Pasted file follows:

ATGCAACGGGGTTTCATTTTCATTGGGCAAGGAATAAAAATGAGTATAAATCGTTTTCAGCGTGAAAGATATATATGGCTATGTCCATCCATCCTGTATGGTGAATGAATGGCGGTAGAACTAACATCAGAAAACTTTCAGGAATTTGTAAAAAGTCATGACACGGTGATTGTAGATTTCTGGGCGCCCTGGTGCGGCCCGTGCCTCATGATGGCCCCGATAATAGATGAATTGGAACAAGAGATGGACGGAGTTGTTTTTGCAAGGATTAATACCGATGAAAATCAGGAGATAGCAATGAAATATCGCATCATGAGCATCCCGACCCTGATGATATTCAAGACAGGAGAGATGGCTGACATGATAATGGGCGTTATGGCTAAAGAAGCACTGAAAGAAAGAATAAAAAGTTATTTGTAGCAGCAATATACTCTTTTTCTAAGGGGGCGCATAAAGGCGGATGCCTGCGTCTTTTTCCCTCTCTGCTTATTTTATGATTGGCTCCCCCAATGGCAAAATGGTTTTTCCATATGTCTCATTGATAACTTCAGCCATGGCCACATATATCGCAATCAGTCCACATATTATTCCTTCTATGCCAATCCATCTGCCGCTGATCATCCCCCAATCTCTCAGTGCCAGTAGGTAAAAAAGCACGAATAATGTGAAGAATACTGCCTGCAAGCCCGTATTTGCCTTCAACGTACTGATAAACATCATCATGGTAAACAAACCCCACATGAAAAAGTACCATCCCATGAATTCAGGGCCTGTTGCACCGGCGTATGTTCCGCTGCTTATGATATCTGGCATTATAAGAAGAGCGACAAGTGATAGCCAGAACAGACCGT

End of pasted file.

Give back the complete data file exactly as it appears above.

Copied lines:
ATGCAACGGGGTTTCATTTTCATTGGGCAAGGAATAAAAATGAGTATAAATCGTTTTCAGCGTGAAAGATATATATGGCTATGTCCATCCATCCTGTATGGTGAATGAATGGCGGTAGAACTAACATCAGAAAACTTTCAGGAATTTGTAAAAAGTCATGACACGGTGATTGTAGATTTCTGGGCGCCCTGGTGCGGCCCGTGCCTCATGATGGCCCCGATAATAGATGAATTGGAACAAGAGATGGACGGAGTTGTTTTTGCAAGGATTAATACCGATGAAAATCAGGAGATAGCAATGAAATATCGCATCATGAGCATCCCGACCCTGATGATATTCAAGACAGGAGAGATGGCTGACATGATAATGGGCGTTATGGCTAAAGAAGCACTGAAAGAAAGAATAAAAAGTTATTTGTAGCAGCAATATACTCTTTTTCTAAGGGGGCGCATAAAGGCGGATGCCTGCGTCTTTTTCCCTCTCTGCTTATTTTATGATTGGCTCCCCCAATGGCAAAATGGTTTTTCCATATGTCTCATTGATAACTTCAGCCATGGCCACATATATCGCAATCAGTCCACATATTATTCCTTCTATGCCAATCCATCTGCCGCTGATCATCCCCCAATCTCTCAGTGCCAGTAGGTAAAAAAGCACGAATAATGTGAAGAATACTGCCTGCAAGCCCGTATTTGCCTTCAACGTACTGATAAACATCATCATGGTAAACAAACCCCACATGAAAAAGTACCATCCCATGAATTCAGGGCCTGTTGCACCGGCGTATGTTCCGCTGCTTATGATATCTGGCATTATAAGAAGAGCGACAAGTGATAGCCAGAACAGACCGT